It’s no secret that meditation and mindfulness are amazing practices for your brain. They make you healthier, smarter, and more fulfilled. Yet, despite best intentions, many struggle to find the time to engage in these life-changing practices.
Here’s good news: when it comes to meditation and mindfulness sessions, length doesn’t appear to matter. (And, of course, by “length”, I mean the length of time engaged in a given mindfulness exercise or meditation.) In fact, you may experience even more benefit by shortening your sessions.
Researchers in the 1990s believed it took 50-60 minutes of meditation practice a day to achieve brain benefits. Today, many people assume that you need to engage for some duration between 10 minutes to over 2 hours. But the latest research tells a different story: even 60 seconds of practice changes the brain in powerful ways.
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The research suggests that it’s the accumulated time that matters, not the session length. In fact, the data shows that shorter sessions, spread throughout the day, are much more effective in many ways.
With frequent, spread out, shorter sessions, mindfulness is more fully woven into the fabric of your life. This gives you a greater opportunity to more acutely leverage the brain-boosting effects to address everyday challenges at work or at home.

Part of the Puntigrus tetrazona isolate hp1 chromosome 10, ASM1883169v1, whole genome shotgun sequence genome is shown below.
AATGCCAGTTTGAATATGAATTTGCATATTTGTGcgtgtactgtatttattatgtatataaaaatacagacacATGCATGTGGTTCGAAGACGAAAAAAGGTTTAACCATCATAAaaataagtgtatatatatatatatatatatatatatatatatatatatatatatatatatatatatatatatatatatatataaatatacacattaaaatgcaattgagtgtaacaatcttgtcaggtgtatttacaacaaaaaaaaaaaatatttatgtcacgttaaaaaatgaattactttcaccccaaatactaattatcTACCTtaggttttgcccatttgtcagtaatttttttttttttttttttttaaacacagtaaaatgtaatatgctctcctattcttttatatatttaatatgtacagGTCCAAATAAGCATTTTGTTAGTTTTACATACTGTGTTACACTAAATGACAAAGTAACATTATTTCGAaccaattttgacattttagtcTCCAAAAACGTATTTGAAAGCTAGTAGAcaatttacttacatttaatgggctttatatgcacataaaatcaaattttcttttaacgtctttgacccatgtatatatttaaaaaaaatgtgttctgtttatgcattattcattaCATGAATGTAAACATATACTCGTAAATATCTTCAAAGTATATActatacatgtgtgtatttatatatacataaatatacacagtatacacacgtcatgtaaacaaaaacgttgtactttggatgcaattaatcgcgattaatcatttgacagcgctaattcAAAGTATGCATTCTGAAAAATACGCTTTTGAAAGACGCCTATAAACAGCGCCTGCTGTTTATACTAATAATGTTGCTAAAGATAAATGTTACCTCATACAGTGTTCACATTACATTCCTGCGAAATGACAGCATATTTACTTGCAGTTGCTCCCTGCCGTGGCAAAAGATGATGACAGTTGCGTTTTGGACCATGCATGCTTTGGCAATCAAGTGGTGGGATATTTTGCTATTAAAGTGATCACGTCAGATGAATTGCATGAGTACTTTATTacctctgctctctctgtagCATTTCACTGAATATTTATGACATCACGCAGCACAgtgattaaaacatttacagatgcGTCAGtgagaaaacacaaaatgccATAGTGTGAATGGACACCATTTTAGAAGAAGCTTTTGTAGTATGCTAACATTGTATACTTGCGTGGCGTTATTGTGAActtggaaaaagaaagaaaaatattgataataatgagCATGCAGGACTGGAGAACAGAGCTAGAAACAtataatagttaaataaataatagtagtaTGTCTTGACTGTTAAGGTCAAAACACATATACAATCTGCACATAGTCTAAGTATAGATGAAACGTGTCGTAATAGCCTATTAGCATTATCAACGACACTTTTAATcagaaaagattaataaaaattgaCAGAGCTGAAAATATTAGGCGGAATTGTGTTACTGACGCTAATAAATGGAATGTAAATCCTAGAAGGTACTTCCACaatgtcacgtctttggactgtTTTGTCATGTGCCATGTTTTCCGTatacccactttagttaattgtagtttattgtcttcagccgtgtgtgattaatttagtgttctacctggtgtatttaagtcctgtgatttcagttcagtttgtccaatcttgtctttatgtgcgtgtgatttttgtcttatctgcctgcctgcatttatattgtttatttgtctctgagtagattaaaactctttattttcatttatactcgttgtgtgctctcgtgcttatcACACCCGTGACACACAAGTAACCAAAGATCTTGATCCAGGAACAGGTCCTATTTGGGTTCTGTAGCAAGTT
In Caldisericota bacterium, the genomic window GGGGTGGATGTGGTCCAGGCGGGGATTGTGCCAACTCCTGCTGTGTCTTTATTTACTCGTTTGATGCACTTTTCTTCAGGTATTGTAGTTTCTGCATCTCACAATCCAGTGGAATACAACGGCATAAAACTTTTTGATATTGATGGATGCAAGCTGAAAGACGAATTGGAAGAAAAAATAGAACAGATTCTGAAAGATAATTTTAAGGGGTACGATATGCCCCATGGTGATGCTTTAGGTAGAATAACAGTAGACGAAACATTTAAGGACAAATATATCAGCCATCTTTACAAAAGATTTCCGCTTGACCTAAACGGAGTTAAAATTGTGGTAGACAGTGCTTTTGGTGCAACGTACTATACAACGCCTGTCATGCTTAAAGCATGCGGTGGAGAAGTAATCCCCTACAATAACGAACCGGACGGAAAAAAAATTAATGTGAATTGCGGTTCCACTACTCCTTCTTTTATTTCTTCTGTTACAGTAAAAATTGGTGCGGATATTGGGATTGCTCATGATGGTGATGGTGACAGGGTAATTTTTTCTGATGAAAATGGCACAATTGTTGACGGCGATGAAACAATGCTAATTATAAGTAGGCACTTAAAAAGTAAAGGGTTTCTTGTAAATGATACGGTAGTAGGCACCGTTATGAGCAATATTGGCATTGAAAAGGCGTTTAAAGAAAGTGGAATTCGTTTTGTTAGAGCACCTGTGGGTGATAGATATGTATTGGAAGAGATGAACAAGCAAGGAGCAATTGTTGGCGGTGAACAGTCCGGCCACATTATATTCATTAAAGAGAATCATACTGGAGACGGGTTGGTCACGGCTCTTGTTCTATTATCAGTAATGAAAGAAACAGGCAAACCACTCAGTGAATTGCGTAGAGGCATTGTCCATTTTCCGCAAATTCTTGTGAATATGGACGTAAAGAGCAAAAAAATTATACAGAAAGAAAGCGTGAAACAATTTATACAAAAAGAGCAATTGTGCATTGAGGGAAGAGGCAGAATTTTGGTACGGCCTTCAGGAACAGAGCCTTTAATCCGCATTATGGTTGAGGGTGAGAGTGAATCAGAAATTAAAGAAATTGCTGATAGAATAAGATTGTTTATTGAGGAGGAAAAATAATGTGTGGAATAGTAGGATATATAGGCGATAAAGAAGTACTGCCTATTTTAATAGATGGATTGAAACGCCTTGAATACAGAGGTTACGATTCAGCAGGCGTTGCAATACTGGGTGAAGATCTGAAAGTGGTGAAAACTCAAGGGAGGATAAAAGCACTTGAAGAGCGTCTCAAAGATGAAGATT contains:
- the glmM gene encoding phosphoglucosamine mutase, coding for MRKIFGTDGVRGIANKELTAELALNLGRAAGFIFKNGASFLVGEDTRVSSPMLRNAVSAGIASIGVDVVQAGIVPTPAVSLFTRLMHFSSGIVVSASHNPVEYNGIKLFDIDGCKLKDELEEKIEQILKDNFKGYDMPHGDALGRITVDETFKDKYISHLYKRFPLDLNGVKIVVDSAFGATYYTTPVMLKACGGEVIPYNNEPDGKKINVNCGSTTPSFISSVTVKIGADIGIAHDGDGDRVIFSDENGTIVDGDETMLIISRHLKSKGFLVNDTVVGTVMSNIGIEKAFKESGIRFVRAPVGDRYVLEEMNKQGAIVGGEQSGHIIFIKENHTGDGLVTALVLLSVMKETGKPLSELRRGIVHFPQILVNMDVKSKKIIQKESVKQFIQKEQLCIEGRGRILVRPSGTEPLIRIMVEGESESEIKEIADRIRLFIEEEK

With this approach, the biggest obstacle can be remembering to engage with these states as the chaos of the day unfolds. That’s why we recommend you set some kind of timer to go off 1-4 times an hour. When it goes off, enjoy 60 seconds (give or take) to relax and engage in your choice of mindfulness practice.
One of my favorite tools for this is Awakeningbell.org. This site triggers Tibetan bell sounds at whatever time interval you choose. A recent study confirmed that focusing on the sound of a resonant bell helps the mind become more focused and attentive. A simple Google search will reveal several alternatives. And yes, there’s an app for that (actually several). After 60-90 days, mindful states will become your habit.
Once you set up a system, and make it a habit to engage in short mindfulness exercises throughout the day, you’ll develop a zen-like focus. You’ll be less stressed, more productive, more aware, and more socially intelligent. All it takes is seconds.
Effects of brief and sham mindfulness meditation on mood and cardiovascular variables. Zeidan F, Johnson SK, Gordon NS, Goolkasian P. J Altern Complement Med. 2010 Aug; 16( 8): 867-73.
Mindfulness meditation improves cognition: evidence of brief mental training. Zeidan F, Johnson SK, Diamond BJ, David Z, Goolkasian P. Conscious Cogn. 2010 Jun; 19( 2): 597-605.
The effects of brief mindfulness meditation training on experimentally induced pain. Zeidan F, Gordon NS, Merchant J, Goolkasian P. J Pain. 2010 Mar; 11( 3): 199-209.
This post was lovingly crafted by Josiah Hultgren. He is Founder/CEO of MindFullyAlive, a Senior Lecturer at California Lutheran University, a cognitive coach, and a practical neuroscience expert. He produces and curates mindfulness content designed to improve structure and functioning of the brain.